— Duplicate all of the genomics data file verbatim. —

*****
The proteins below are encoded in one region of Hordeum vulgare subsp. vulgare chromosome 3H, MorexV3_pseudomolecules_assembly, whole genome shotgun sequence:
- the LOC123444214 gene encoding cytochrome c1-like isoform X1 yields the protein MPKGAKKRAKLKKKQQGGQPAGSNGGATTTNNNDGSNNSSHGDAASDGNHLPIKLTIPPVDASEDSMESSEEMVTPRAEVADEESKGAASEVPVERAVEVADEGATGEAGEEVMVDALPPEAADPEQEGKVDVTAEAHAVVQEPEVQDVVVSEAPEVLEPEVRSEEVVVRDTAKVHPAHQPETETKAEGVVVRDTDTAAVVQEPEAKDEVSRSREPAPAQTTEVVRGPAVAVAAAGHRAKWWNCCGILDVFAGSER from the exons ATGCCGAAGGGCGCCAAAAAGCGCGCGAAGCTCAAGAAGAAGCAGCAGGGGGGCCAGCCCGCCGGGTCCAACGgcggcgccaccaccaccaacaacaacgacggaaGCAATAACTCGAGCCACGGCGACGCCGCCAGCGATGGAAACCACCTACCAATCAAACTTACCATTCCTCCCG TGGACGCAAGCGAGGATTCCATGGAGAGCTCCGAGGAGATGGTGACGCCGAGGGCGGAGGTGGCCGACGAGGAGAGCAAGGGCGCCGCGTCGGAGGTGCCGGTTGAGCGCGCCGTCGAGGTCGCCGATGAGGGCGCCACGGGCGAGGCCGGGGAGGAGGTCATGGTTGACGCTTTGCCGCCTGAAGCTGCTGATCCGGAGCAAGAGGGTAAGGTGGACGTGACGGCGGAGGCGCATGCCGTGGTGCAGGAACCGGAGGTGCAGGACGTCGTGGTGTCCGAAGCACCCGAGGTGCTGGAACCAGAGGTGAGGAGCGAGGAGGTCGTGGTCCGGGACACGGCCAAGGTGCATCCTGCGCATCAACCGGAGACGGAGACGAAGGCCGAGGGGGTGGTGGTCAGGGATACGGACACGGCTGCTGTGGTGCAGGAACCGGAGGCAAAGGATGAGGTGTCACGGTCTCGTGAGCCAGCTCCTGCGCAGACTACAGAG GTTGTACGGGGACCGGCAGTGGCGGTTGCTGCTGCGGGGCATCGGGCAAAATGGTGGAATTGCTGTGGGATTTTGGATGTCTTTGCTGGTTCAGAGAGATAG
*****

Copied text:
The proteins below are encoded in one region of Hordeum vulgare subsp. vulgare chromosome 3H, MorexV3_pseudomolecules_assembly, whole genome shotgun sequence:
- the LOC123444214 gene encoding cytochrome c1-like isoform X1 yields the protein MPKGAKKRAKLKKKQQGGQPAGSNGGATTTNNNDGSNNSSHGDAASDGNHLPIKLTIPPVDASEDSMESSEEMVTPRAEVADEESKGAASEVPVERAVEVADEGATGEAGEEVMVDALPPEAADPEQEGKVDVTAEAHAVVQEPEVQDVVVSEAPEVLEPEVRSEEVVVRDTAKVHPAHQPETETKAEGVVVRDTDTAAVVQEPEAKDEVSRSREPAPAQTTEVVRGPAVAVAAAGHRAKWWNCCGILDVFAGSER from the exons ATGCCGAAGGGCGCCAAAAAGCGCGCGAAGCTCAAGAAGAAGCAGCAGGGGGGCCAGCCCGCCGGGTCCAACGgcggcgccaccaccaccaacaacaacgacggaaGCAATAACTCGAGCCACGGCGACGCCGCCAGCGATGGAAACCACCTACCAATCAAACTTACCATTCCTCCCG TGGACGCAAGCGAGGATTCCATGGAGAGCTCCGAGGAGATGGTGACGCCGAGGGCGGAGGTGGCCGACGAGGAGAGCAAGGGCGCCGCGTCGGAGGTGCCGGTTGAGCGCGCCGTCGAGGTCGCCGATGAGGGCGCCACGGGCGAGGCCGGGGAGGAGGTCATGGTTGACGCTTTGCCGCCTGAAGCTGCTGATCCGGAGCAAGAGGGTAAGGTGGACGTGACGGCGGAGGCGCATGCCGTGGTGCAGGAACCGGAGGTGCAGGACGTCGTGGTGTCCGAAGCACCCGAGGTGCTGGAACCAGAGGTGAGGAGCGAGGAGGTCGTGGTCCGGGACACGGCCAAGGTGCATCCTGCGCATCAACCGGAGACGGAGACGAAGGCCGAGGGGGTGGTGGTCAGGGATACGGACACGGCTGCTGTGGTGCAGGAACCGGAGGCAAAGGATGAGGTGTCACGGTCTCGTGAGCCAGCTCCTGCGCAGACTACAGAG GTTGTACGGGGACCGGCAGTGGCGGTTGCTGCTGCGGGGCATCGGGCAAAATGGTGGAATTGCTGTGGGATTTTGGATGTCTTTGCTGGTTCAGAGAGATAG